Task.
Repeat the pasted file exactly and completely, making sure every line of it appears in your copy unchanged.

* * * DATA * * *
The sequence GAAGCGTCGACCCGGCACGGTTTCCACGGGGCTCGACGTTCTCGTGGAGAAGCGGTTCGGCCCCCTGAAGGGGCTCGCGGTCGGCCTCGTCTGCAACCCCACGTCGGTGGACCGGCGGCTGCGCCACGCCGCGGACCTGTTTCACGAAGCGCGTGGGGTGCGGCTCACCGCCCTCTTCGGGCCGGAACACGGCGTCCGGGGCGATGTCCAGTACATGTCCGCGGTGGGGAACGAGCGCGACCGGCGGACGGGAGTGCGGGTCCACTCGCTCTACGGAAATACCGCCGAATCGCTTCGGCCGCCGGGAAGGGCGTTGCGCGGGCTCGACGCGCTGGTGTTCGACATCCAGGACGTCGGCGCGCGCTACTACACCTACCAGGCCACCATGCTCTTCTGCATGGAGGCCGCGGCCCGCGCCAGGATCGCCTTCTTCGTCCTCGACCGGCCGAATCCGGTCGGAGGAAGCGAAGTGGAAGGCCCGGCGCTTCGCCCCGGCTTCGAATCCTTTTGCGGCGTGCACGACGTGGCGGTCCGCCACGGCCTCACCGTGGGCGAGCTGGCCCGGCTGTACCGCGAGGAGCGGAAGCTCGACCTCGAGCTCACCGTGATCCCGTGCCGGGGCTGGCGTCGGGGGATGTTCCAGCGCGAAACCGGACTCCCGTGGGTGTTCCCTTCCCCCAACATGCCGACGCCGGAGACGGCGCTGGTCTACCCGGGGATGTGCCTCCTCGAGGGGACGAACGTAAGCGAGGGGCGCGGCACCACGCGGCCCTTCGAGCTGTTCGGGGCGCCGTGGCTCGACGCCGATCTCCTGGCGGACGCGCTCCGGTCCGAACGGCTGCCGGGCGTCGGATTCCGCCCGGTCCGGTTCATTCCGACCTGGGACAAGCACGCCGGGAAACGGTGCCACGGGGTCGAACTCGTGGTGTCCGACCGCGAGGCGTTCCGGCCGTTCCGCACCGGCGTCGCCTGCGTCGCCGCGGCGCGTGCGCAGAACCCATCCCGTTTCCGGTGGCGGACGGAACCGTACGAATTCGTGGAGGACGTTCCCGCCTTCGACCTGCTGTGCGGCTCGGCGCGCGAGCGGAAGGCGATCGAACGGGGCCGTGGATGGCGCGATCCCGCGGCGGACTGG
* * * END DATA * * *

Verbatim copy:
The sequence GAAGCGTCGACCCGGCACGGTTTCCACGGGGCTCGACGTTCTCGTGGAGAAGCGGTTCGGCCCCCTGAAGGGGCTCGCGGTCGGCCTCGTCTGCAACCCCACGTCGGTGGACCGGCGGCTGCGCCACGCCGCGGACCTGTTTCACGAAGCGCGTGGGGTGCGGCTCACCGCCCTCTTCGGGCCGGAACACGGCGTCCGGGGCGATGTCCAGTACATGTCCGCGGTGGGGAACGAGCGCGACCGGCGGACGGGAGTGCGGGTCCACTCGCTCTACGGAAATACCGCCGAATCGCTTCGGCCGCCGGGAAGGGCGTTGCGCGGGCTCGACGCGCTGGTGTTCGACATCCAGGACGTCGGCGCGCGCTACTACACCTACCAGGCCACCATGCTCTTCTGCATGGAGGCCGCGGCCCGCGCCAGGATCGCCTTCTTCGTCCTCGACCGGCCGAATCCGGTCGGAGGAAGCGAAGTGGAAGGCCCGGCGCTTCGCCCCGGCTTCGAATCCTTTTGCGGCGTGCACGACGTGGCGGTCCGCCACGGCCTCACCGTGGGCGAGCTGGCCCGGCTGTACCGCGAGGAGCGGAAGCTCGACCTCGAGCTCACCGTGATCCCGTGCCGGGGCTGGCGTCGGGGGATGTTCCAGCGCGAAACCGGACTCCCGTGGGTGTTCCCTTCCCCCAACATGCCGACGCCGGAGACGGCGCTGGTCTACCCGGGGATGTGCCTCCTCGAGGGGACGAACGTAAGCGAGGGGCGCGGCACCACGCGGCCCTTCGAGCTGTTCGGGGCGCCGTGGCTCGACGCCGATCTCCTGGCGGACGCGCTCCGGTCCGAACGGCTGCCGGGCGTCGGATTCCGCCCGGTCCGGTTCATTCCGACCTGGGACAAGCACGCCGGGAAACGGTGCCACGGGGTCGAACTCGTGGTGTCCGACCGCGAGGCGTTCCGGCCGTTCCGCACCGGCGTCGCCTGCGTCGCCGCGGCGCGTGCGCAGAACCCATCCCGTTTCCGGTGGCGGACGGAACCGTACGAATTCGTGGAGGACGTTCCCGCCTTCGACCTGCTGTGCGGCTCGGCGCGCGAGCGGAAGGCGATCGAACGGGGCCGTGGATGGCGCGATCCCGCGGCGGACTGG